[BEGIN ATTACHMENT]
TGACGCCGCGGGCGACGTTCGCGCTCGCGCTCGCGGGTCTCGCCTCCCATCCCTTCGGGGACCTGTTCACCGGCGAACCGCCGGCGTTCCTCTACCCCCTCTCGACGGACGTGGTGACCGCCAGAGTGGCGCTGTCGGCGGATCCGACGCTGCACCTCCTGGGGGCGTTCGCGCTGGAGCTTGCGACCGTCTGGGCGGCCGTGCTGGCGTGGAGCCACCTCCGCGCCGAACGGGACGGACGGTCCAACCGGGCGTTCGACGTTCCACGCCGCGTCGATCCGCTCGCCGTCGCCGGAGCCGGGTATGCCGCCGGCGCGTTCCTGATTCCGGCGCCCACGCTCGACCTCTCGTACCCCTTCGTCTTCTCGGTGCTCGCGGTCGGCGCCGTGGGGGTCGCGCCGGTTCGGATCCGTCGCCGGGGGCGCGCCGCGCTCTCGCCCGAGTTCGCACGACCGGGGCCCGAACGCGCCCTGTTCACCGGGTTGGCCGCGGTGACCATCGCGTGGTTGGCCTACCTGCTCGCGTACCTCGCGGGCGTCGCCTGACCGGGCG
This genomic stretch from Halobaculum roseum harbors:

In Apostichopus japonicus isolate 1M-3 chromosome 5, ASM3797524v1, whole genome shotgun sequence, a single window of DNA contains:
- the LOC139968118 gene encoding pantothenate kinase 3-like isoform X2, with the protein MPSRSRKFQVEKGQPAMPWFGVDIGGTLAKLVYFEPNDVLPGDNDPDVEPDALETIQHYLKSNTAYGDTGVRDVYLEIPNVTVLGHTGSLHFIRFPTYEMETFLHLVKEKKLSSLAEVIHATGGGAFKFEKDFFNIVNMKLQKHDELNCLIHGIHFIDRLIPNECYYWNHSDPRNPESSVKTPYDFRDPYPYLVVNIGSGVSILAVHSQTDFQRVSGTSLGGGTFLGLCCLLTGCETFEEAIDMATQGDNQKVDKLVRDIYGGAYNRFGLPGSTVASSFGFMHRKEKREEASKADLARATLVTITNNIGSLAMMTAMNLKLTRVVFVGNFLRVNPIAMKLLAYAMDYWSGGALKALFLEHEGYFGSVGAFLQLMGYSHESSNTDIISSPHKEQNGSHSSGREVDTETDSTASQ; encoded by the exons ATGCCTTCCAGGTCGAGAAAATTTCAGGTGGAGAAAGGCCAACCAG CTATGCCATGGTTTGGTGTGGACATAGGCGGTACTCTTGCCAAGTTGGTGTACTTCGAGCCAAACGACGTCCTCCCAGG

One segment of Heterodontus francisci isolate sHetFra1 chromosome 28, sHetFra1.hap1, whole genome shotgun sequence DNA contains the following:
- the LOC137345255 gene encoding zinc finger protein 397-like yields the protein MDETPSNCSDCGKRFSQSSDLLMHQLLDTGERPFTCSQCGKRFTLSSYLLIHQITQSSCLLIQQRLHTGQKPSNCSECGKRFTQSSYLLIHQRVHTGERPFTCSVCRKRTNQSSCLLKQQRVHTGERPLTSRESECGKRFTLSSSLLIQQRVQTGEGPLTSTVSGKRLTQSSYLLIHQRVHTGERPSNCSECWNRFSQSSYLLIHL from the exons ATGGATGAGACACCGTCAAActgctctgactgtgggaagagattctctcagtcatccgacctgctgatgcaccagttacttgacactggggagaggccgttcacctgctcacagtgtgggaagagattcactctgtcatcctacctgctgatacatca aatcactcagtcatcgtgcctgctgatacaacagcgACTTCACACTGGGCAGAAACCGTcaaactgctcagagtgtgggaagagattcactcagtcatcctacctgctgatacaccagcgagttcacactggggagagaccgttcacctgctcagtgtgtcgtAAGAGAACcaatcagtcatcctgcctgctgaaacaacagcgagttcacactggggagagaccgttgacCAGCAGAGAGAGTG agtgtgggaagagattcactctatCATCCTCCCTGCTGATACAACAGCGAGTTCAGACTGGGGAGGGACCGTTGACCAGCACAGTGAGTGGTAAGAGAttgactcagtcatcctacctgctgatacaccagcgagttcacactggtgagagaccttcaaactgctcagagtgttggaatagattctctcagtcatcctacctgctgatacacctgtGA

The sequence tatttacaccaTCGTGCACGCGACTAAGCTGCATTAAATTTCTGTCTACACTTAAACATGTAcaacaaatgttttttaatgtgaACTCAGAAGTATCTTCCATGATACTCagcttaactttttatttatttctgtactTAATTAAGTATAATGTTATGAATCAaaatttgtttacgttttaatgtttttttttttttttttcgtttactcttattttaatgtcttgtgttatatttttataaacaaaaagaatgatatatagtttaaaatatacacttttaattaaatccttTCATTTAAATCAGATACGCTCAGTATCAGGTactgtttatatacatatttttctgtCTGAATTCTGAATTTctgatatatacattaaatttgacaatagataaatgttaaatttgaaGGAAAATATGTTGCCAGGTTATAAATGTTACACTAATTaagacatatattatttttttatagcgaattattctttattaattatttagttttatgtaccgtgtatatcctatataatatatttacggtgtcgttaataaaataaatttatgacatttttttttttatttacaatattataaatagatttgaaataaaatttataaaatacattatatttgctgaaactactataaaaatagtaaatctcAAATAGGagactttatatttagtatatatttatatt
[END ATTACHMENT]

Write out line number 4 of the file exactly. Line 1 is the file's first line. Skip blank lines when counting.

- the LOC139968118 gene encoding pantothenate kinase 3-like isoform X2, with the protein MPSRSRKFQVEKGQPAMPWFGVDIGGTLAKLVYFEPNDVLPGDNDPDVEPDALETIQHYLKSNTAYGDTGVRDVYLEIPNVTVLGHTGSLHFIRFPTYEMETFLHLVKEKKLSSLAEVIHATGGGAFKFEKDFFNIVNMKLQKHDELNCLIHGIHFIDRLIPNECYYWNHSDPRNPESSVKTPYDFRDPYPYLVVNIGSGVSILAVHSQTDFQRVSGTSLGGGTFLGLCCLLTGCETFEEAIDMATQGDNQKVDKLVRDIYGGAYNRFGLPGSTVASSFGFMHRKEKREEASKADLARATLVTITNNIGSLAMMTAMNLKLTRVVFVGNFLRVNPIAMKLLAYAMDYWSGGALKALFLEHEGYFGSVGAFLQLMGYSHESSNTDIISSPHKEQNGSHSSGREVDTETDSTASQ; encoded by the exons ATGCCTTCCAGGTCGAGAAAATTTCAGGTGGAGAAAGGCCAACCAG CTATGCCATGGTTTGGTGTGGACATAGGCGGTACTCTTGCCAAGTTGGTGTACTTCGAGCCAAACGACGTCCTCCCAGG